Performance Measurement – Organization Theory

Nancy B. Alston

Business performance is probably one of the must widespread dependent variable used by scholars, while at the same time its remains one of the most vague variables (Rogers and Wright, 1998). In order to minimize the level of ambiguity regarding the construction and definition of business performance, as well as to suggest for performance measurement alternatives in a way to provide with the most accurate and effective measurement, both for small business and large business, I present a series of articles focusing on seminal papers discussing the issue of performance measurement and a literature review of studies using business performance as dependent variable.

The first article presents a discussion on organization theory by Murphy, Trailer and Hill (1996), which argue that much of the research on performance has come from organization theory and strategic management. The view taken by Venkatraman and Ramanujam (1986) in their paper was that business performance, which reflects the perspective of strategic management, is a subset of the overall concept of organizational effectiveness.

Murphy et al., (1996) argue that in organization theory, three fundamental theoretical approaches to measuring organizational effectiveness have evolved: The goal-based approach – suggests that an organization be evaluated by the goals that it sets for itself Etzioni (1964). However, organizations have varied and sometimes contradictory goals, making cross-firm comparisons difficult. Reinforcement for the notion that organization are varied in various aspects is that scholars often restricted their study sample to definite industries in order to control the disparities between the various industries with respect to performance and the firm’s profitability (Beard and Dess, 1981; Miller and Tolouse, 1986). The systems approach – this approach partially compensates for the weakness of the goal-based approach by considering the simultaneous achievement of multiple, generic performance aspects (Georgopolous and Tannenbaum, 1957; Yuchtman and Seashore, 1967; Steers, 1975). Both the goal and system approaches fail to adequately account for differences between stakeholder groups perspectives on performance. The multiple constituency approach – this approach factors in these differences in perspectives and examines the extant to which the agenda of various stakeholders groups are satisfied (Thompson, 1967; Pennings and Goodman, 1977; Pfeffer and Salancik, 1978; Connolly, Conlon and Deutsch, 1980).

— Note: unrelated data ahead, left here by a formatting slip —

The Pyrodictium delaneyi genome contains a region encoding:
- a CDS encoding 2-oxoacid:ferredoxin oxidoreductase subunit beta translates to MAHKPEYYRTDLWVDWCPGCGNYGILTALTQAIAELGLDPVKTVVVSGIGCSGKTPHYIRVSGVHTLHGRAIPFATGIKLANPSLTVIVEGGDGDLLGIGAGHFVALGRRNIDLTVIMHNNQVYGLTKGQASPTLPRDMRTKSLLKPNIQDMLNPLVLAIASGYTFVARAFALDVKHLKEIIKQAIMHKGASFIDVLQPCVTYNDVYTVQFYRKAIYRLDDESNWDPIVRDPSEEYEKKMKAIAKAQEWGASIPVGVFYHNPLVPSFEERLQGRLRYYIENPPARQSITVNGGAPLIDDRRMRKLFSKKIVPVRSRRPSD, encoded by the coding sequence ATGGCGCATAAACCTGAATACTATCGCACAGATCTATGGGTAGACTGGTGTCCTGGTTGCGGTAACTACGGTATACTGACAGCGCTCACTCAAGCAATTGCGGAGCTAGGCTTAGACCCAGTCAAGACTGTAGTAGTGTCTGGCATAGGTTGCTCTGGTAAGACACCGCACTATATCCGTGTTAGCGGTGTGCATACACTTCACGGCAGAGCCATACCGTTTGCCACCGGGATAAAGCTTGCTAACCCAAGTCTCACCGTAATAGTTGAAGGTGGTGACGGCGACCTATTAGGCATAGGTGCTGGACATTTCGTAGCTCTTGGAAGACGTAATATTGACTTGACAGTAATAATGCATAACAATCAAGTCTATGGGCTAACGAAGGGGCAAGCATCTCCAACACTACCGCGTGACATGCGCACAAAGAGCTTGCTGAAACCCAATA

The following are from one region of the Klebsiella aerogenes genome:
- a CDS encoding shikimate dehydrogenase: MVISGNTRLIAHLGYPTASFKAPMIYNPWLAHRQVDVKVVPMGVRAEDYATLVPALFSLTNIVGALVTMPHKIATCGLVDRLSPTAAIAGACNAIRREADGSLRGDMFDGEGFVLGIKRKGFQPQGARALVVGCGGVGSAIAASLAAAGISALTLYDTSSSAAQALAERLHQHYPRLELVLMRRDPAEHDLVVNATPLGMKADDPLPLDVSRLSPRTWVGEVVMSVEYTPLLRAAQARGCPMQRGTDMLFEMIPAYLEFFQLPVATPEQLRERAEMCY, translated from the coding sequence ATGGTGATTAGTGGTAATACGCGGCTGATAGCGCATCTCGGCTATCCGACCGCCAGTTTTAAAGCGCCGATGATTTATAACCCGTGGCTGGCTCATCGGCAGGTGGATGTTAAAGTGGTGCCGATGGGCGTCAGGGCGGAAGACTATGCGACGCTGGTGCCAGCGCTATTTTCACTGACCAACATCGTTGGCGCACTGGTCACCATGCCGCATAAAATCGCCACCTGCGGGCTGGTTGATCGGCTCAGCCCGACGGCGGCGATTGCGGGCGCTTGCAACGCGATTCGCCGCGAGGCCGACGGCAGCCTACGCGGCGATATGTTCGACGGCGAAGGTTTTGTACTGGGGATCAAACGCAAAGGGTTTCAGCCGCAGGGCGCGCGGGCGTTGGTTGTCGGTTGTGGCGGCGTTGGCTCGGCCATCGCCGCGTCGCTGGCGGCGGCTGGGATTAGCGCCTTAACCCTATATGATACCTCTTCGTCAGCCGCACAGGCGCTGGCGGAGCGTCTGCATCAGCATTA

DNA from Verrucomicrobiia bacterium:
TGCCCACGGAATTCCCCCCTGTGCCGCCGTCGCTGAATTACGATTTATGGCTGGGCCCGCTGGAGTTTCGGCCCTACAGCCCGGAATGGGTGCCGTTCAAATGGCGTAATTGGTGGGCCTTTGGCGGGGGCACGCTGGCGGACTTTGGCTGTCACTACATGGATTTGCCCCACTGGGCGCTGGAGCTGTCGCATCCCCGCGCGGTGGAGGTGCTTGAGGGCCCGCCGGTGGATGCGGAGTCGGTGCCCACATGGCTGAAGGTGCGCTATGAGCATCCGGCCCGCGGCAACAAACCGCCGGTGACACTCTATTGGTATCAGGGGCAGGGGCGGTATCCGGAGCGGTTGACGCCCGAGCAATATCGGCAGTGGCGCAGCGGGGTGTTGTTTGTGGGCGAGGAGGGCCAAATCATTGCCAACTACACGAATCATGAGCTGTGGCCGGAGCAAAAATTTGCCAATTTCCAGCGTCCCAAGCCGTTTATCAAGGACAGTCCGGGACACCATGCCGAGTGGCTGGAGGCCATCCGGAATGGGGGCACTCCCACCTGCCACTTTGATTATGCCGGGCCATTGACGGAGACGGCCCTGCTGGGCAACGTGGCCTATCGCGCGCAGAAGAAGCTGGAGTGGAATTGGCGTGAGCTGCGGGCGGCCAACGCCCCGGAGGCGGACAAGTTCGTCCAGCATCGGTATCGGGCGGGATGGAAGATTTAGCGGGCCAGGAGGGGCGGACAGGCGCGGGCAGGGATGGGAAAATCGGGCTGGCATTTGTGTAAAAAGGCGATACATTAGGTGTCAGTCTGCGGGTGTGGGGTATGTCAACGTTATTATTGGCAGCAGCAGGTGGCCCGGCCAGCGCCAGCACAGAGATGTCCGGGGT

Venkatraman and Ramanujam (1986), which discuss organizational performance measurement in terms of three hierarchically construct (i.e., organizational effectiveness, operational performance, financial performance) argue that these three organization theoretic perspectives are reflecting the writings on organizational effectiveness construct. The coming articles discuss about the other two constructs – operational performance and financial performance.

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